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Monthly Archives: May 2009

This thread is to create an online archive of resources, tool-kits and strategies for anti-racist organising, and to better understand what terms such as “ally”, “anti-racist”, “white privilege”, “safe spaces” and “accountability” really mean. None of these pieces provide magickal answers, and all are open to further critique and reworking.


Race, Privilege & Identity was a three day gathering that took place
in Bristol, UK, April 24-26th 2009

The decision to hold the gathering arose from discussions within various
connected queer communities in the UK in November-December 2008. These
suggested that there was a pressing need to explore issues around
anti-racism, disability in order to build stronger coalitions, address
power imbalances, and create safer spaces.

Originally the gathering was due to take place in Manchester. When it
became apparent that it was not going to happen there, a small group
of people decided to organise the event in Bristol. Everyone involved
was a volunteer. There was no formal funding for the event and a
breakdown of the costs is available on the blog:

Over the course of the weekend patterns of conscious and unconscious
racist behaviour came to dominate the space, problems that were raised
throughout the weekend and were highlighted in the final plenary by a
group predominantly comprised of people of colour.

Examples of this behaviour are:

• White people dominating discussions, both verbally and emotionally,
and not being aware of how they take up space;

• Diverting conversations away from race;

• White people asking people of colour to educate them about their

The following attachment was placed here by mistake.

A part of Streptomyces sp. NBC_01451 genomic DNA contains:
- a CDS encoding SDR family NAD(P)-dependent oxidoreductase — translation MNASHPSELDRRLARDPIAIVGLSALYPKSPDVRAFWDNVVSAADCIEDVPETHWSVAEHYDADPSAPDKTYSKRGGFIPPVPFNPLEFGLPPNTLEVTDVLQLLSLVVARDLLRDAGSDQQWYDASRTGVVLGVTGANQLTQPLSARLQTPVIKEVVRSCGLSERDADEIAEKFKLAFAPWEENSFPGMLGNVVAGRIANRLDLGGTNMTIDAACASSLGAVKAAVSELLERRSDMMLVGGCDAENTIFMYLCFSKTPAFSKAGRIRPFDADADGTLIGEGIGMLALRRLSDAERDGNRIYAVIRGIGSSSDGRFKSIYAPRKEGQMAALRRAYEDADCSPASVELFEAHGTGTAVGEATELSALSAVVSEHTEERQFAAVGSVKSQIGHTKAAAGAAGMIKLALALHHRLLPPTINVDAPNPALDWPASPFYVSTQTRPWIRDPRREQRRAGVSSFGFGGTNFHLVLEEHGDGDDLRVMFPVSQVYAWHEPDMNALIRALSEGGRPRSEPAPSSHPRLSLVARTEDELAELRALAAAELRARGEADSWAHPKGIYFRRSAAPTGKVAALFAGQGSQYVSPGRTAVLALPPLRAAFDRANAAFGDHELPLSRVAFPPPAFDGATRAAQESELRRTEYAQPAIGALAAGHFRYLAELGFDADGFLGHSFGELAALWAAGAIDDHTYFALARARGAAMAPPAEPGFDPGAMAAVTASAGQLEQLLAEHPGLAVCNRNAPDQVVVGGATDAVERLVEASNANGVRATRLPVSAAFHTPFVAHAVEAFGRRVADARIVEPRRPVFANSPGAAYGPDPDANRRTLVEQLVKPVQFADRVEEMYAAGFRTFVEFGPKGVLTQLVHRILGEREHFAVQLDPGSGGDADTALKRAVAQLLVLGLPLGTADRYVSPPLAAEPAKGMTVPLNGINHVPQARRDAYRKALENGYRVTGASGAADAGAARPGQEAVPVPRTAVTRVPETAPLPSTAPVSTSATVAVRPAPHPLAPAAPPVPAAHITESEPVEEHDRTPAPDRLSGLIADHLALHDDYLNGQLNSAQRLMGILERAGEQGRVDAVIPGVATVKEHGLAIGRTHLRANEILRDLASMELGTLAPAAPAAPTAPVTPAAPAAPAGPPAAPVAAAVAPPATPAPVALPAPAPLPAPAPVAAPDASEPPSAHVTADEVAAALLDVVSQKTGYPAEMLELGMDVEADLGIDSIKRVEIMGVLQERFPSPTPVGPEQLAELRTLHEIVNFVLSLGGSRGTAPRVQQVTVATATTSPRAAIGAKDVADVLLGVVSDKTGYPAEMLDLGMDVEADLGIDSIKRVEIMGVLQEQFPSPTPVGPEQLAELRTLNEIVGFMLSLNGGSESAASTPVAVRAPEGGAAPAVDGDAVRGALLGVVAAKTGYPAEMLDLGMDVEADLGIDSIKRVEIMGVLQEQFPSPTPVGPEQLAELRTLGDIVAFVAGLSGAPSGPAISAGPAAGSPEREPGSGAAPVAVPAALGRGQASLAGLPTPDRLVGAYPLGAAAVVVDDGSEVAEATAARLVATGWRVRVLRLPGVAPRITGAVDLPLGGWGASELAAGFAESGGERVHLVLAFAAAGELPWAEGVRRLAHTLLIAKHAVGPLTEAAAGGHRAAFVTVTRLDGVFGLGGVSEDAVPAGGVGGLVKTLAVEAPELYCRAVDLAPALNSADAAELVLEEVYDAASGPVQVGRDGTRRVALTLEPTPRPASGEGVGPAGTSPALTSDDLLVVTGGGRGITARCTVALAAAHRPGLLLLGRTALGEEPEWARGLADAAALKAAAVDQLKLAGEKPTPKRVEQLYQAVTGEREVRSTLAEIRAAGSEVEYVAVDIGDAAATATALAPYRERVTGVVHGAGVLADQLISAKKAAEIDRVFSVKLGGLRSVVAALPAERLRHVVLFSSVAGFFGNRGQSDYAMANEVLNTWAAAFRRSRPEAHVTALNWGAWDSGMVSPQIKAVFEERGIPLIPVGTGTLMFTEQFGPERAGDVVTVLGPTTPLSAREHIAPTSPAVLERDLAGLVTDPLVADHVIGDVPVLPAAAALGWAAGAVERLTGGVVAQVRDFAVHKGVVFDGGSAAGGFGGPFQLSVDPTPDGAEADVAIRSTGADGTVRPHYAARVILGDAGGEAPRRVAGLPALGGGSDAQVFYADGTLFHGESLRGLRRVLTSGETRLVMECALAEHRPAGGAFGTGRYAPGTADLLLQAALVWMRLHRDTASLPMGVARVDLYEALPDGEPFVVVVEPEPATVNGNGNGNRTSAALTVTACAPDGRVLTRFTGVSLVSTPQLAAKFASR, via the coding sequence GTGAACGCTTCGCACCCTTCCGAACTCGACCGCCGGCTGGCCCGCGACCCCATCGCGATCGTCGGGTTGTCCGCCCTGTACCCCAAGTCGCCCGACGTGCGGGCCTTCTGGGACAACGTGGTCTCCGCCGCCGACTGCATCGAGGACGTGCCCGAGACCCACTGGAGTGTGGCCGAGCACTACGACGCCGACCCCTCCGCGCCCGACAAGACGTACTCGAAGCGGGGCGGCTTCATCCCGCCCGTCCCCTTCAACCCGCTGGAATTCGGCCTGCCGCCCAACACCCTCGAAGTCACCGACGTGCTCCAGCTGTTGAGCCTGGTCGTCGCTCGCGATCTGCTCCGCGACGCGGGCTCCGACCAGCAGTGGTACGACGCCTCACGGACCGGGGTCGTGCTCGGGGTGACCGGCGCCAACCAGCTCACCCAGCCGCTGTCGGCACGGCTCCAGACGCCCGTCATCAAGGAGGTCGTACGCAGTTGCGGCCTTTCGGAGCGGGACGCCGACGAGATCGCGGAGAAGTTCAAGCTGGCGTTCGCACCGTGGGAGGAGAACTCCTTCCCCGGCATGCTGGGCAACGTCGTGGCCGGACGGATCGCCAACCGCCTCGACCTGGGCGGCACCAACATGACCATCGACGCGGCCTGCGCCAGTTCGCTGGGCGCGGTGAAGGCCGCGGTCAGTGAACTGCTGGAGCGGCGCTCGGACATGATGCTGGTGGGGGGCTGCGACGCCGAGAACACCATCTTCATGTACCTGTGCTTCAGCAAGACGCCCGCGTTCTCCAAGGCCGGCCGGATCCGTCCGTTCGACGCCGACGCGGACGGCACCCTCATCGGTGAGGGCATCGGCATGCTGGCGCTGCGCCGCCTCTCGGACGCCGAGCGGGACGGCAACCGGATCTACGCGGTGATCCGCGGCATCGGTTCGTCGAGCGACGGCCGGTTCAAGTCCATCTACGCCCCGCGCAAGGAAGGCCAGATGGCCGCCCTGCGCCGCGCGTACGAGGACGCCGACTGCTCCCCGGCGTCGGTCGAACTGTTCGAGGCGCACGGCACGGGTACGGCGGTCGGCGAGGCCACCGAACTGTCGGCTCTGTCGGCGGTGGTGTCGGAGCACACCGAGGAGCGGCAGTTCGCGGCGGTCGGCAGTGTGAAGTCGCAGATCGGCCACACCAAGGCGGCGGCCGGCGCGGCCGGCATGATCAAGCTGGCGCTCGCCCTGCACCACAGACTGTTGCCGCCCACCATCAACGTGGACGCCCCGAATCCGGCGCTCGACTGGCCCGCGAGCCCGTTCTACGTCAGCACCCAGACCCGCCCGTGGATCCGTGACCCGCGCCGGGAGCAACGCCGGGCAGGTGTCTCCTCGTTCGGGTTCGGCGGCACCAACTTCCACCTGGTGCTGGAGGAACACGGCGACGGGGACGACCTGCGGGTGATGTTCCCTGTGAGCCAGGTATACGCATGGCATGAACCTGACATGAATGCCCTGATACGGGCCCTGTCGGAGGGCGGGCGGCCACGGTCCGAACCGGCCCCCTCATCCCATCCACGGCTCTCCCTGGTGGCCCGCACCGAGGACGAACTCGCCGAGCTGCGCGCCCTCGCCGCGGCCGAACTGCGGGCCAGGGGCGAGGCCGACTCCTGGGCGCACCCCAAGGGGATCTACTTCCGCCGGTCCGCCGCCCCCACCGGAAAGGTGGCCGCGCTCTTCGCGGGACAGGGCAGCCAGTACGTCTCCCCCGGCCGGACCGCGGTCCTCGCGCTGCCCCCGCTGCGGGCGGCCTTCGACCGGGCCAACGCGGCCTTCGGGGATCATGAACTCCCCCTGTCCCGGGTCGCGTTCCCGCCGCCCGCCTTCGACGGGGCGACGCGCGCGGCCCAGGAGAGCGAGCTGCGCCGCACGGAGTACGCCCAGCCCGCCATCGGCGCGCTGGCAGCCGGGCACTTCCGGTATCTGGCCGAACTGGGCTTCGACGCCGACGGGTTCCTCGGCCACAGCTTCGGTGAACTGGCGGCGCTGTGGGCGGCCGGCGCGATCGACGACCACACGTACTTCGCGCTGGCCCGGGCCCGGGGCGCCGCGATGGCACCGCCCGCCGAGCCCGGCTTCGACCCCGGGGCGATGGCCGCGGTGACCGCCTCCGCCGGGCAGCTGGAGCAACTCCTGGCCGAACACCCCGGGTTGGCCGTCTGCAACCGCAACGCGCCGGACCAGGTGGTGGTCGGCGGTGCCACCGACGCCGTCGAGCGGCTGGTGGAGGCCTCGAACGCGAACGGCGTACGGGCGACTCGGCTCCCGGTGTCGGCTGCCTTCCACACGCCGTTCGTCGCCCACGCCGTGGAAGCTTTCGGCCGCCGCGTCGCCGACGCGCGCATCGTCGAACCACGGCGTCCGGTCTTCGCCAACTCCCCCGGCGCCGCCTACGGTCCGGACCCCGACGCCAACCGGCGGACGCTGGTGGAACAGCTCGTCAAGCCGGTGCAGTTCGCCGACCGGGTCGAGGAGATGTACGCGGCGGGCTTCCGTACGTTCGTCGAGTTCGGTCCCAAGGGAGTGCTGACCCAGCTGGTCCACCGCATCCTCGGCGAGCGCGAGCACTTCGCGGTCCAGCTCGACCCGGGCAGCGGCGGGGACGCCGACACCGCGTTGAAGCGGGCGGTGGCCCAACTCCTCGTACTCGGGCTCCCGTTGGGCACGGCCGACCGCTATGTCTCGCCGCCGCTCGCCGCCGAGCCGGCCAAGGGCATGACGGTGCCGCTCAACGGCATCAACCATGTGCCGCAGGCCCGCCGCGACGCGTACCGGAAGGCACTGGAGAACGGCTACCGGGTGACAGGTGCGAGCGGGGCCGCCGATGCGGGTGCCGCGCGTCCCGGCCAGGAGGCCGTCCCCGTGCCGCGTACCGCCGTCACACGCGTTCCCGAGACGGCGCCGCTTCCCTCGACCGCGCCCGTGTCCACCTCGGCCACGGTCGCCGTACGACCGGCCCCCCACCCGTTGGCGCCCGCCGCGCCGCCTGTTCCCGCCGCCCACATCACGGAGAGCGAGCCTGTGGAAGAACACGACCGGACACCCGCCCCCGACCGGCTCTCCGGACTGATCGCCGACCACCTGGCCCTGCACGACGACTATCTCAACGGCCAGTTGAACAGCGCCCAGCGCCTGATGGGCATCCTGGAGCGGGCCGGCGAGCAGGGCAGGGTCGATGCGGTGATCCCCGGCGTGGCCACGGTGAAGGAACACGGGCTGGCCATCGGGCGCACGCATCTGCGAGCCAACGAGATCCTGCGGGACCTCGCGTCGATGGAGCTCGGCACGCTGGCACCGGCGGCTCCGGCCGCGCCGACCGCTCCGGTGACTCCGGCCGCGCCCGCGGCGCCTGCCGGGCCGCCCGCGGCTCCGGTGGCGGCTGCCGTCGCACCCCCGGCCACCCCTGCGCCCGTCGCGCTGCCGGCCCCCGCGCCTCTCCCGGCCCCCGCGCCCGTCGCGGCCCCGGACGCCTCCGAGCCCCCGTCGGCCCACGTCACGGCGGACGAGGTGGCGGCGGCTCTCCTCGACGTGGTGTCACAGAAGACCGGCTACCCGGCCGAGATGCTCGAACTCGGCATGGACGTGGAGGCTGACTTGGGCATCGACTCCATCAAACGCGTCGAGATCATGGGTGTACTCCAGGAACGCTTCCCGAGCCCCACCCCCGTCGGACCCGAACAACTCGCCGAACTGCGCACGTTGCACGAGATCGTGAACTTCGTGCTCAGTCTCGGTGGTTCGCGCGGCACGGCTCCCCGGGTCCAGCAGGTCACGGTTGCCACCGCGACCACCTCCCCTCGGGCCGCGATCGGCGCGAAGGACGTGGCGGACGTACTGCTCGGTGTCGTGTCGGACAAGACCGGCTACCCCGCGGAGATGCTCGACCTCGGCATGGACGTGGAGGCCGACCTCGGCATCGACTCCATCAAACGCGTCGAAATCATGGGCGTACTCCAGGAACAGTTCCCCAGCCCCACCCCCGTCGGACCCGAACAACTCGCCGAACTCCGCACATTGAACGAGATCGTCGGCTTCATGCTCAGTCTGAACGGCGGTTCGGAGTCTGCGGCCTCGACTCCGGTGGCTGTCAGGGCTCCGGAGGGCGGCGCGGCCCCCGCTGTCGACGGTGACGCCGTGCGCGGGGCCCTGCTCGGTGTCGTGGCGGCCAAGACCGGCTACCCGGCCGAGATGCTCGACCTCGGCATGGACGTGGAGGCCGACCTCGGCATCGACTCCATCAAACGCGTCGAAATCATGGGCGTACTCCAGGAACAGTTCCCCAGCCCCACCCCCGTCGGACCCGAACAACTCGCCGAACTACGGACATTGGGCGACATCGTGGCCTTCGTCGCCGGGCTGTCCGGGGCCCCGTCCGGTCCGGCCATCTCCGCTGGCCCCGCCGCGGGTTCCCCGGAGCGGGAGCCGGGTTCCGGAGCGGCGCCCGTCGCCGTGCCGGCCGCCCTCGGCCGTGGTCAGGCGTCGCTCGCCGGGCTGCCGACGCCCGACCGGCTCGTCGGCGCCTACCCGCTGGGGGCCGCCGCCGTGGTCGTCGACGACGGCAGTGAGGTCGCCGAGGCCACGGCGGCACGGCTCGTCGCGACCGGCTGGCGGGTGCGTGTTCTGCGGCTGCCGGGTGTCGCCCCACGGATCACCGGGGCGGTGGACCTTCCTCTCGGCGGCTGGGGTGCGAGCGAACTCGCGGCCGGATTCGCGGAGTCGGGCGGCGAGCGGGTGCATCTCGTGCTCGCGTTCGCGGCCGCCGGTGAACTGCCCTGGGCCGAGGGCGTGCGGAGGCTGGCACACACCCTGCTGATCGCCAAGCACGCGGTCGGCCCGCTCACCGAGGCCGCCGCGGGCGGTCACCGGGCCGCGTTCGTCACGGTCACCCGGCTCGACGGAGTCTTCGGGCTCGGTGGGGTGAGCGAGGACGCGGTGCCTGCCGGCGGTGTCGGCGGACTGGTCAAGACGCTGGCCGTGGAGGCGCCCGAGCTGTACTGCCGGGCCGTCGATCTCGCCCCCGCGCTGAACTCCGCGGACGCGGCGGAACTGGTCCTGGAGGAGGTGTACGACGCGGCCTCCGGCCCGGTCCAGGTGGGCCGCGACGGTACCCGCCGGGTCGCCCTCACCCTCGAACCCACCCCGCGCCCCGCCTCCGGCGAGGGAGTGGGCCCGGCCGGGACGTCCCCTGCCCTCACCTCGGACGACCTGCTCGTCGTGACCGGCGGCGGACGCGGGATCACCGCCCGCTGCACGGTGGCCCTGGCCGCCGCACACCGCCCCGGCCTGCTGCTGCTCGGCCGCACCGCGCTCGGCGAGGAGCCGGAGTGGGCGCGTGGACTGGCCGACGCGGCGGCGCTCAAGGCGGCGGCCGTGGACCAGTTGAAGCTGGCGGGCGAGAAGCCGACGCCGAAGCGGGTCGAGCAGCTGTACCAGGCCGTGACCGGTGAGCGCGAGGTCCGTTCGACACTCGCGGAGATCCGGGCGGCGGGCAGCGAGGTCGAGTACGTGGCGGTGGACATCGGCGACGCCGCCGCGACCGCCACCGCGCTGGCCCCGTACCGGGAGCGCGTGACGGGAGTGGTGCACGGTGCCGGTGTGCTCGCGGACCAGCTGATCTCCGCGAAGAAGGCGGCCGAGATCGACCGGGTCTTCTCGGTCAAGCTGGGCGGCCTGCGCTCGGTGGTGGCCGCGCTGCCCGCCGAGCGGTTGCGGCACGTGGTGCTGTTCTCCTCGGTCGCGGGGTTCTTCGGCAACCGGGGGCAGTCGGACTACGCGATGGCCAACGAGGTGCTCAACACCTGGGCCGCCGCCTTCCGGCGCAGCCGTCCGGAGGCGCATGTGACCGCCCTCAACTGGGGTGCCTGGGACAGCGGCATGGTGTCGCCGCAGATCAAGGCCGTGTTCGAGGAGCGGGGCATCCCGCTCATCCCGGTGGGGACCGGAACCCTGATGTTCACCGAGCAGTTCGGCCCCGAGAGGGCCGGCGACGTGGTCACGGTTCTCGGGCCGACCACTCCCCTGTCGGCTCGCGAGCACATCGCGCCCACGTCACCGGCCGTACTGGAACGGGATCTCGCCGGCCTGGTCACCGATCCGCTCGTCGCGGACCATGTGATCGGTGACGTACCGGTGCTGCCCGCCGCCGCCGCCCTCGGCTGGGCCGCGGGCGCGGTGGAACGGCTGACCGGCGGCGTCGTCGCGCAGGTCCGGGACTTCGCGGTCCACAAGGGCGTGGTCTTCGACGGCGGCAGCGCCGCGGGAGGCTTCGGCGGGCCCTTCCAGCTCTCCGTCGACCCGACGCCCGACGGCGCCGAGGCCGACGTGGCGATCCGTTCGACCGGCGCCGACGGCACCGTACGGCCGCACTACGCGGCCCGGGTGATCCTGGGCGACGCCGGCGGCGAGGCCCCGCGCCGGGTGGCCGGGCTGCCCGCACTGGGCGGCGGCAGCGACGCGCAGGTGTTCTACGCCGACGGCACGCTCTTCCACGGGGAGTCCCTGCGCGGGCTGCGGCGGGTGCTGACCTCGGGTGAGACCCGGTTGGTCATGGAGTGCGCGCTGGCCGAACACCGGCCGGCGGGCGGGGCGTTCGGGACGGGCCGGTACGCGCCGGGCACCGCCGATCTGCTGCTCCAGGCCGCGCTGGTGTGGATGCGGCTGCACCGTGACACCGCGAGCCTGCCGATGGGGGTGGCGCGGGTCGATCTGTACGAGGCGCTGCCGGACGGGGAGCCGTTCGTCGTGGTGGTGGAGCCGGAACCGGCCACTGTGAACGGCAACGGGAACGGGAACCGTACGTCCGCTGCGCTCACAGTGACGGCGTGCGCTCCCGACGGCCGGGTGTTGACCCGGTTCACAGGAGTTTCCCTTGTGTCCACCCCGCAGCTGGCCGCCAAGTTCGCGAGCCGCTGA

As white organisers of the gathering we take responsibility for how
the power dynamics were played out in the space. These issues were also
raised during the planning of the gathering and we recognize that we could
have implemented strategies that would have highlighted these behaviours
from the beginning of the event, so we would have been in a position to
better address them as they arose during the weekend.

We think that as a network it is important to recognise collective
accountability and ownership of these issues when they arise in the spaces
we create together.

We are keen to hear feedback from people who attended the gathering,
so that we can take what we are learning forward, as communities who
want to challenge racist structures and build relationships to overcome them.

Please send your feedback to this email address or post comments on the
blog so that they can be used as a resource for people who organising
future events.

The following statement was written by the white organisers of the Race,
Privilege & Identity gathering. Not all of the organisers were white.

In organising this gathering, I (Ryan) feel we should have been more up front
and transparent about a few things. First of all, I’ll give a full
breakdown of our costs and where our money came from through the
weekend, then I’ll say a bit about food.

Our highest individual cost was St Werburgh’s Community Centre. It was
wheelchair accessible and situated near enough to the centre of
Bristol both for people coming across the city and from out of town.
It was also the best location in terms of where our crash space was.
Also, compared to all the other suitable venues it was the least

Of the rest of the money, the bulk of it was spent on food. Around
half was bought in bulk from the Essential Trading warehouse, a local
whole foods workers’ coop. The majority of the rest was bought from
the local Easton supermarket Sweet Mart, and the bread came from the